South Bay Alternative High School Graduates Look Forward To Next Chapter
Carlos Corona’s family brought him to the United States from Mexico when he was 16. He didn’t know a word of English.
“At first I was at school in Tijuana, so I really was new to this country. So my mother decided to give me a better life here in San Diego, so we moved here to San Diego,” Corona said.
Three years later, he’s graduating from high school in San Diego and fluent in English.
Corona and his classmates are graduating from the MAAC Community Charter School, an alternative high school open to anyone in San Diego County. It's part of a larger project called the Metropolitan Advisory Committee on Anti-Poverty, which began in 1965. The school's mission is to help families in need achieve self sufficiency.
Many students at MAAC are like Carlos: left out or left behind by the system. Many are English language learners or have other problems, such as behavioral issues or drug abuse, that set them back in a traditional school setting.
“Back in 2001, the MAAC Project decided to open up a community charter school for students who have been pushed out of the traditional system or slipped through the cracks of the traditional system, so it’s students who are not succeeding in a comprehensive high school,” said Tommy Valentino Ramirez, the school’s dean.
He says that the school’s location, just five miles from the border, plays a huge role in the school’s approach to its emphasis on community-based learning, whether they are language classes or anything else.
“We’re about six miles, maybe five miles away from the border. We’re really sad to see all the reality of border life, and how it affects not just the family, but the youth of today, and sadly, there’s not that many resources in the community if they want to further their education,” Ramirez said. “We really treat everyone as adults here, and just help guide them to be more critical and analyze their situation and their own actions.”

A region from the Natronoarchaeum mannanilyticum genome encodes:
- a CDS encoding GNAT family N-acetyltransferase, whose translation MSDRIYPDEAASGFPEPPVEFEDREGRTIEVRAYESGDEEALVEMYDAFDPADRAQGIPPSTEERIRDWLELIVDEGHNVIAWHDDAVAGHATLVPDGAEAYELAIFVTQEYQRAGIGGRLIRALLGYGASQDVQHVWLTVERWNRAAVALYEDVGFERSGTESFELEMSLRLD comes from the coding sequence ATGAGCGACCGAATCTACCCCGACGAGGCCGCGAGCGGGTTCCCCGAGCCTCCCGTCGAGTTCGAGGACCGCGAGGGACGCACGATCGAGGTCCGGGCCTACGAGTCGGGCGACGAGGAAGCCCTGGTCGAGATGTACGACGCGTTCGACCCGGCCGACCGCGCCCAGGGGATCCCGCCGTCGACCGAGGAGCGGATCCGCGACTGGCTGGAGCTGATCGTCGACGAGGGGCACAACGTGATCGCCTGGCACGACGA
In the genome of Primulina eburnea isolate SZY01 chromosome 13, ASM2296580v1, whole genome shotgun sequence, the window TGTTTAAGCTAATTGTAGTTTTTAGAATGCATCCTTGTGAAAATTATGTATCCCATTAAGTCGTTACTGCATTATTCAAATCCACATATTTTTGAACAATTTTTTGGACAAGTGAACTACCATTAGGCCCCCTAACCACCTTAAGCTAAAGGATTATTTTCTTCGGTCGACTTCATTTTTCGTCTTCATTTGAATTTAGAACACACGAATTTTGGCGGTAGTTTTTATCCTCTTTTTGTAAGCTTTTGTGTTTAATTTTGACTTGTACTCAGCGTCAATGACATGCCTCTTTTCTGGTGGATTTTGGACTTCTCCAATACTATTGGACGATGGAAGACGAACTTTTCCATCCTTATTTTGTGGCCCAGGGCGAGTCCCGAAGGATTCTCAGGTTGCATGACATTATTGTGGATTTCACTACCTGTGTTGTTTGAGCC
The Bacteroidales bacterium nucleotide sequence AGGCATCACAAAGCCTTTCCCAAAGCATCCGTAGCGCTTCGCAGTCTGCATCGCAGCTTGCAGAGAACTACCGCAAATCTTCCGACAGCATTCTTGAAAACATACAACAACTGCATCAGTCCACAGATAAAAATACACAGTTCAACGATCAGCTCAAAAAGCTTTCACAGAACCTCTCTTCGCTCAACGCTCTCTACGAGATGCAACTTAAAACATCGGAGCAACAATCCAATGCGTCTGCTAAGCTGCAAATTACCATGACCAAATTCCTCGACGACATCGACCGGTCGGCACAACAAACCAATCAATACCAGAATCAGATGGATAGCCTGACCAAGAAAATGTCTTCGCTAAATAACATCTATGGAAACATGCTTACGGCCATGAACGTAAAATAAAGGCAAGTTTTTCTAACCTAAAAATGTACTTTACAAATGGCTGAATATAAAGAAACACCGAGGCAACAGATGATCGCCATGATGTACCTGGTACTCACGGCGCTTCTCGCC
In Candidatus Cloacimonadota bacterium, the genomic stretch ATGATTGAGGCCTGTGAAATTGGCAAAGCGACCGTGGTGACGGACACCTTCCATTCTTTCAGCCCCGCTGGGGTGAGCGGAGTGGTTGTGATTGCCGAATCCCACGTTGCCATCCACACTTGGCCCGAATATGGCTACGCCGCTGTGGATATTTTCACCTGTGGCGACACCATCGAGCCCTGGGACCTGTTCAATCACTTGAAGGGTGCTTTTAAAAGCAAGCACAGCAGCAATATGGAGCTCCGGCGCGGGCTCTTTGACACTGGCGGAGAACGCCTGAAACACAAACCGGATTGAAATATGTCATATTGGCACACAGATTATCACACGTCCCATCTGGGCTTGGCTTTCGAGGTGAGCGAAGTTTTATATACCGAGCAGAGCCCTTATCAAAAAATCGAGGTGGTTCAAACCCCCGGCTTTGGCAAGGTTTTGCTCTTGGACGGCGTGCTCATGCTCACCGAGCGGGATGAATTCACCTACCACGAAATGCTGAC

The school offers traditional high school core classes but with a heavy emphasis on art. Victor Ochoa is a Chicano Park muralist. He has been an art professor here since the school opened in 2001, but this school year was his last teaching there.
“Well, we’re here at our 2014 graduation, and I kind of feel like I’m graduating myself, as this is my retirement year here after 14 years here at the MAAC,” Ochoa said.
He said as someone who grew up between Mexico and the United States, he understands what many of the students at the MAAC are going through, and that has helped him teach them more effectively.
About 40 people walked in this year’s graduation. Jose Barajas's stepdaughter Lorena Kellogg was one of them. Barajas said he has high hopes for her.
"I'm very proud of her," Barajas said. "She used to write me letters when I was incarcerated, I would write her back, trying to motivate her back myself to stay in school, finish school, don't drop out, don't be like me -- you know, be better."
Kellogg will start college in the fall.
Carlos Corona said the students all feel as though they have been given a second chance at proving their worth as scholars.
“I just heard [from] my leader, Tommy Ramirez. I’m getting a scholarship,” he said, smiling.
That money will go to pay part of Corona's tuition at City College. From there, he hopes to transfer to UC Los Angeles for a degree in filmmaking.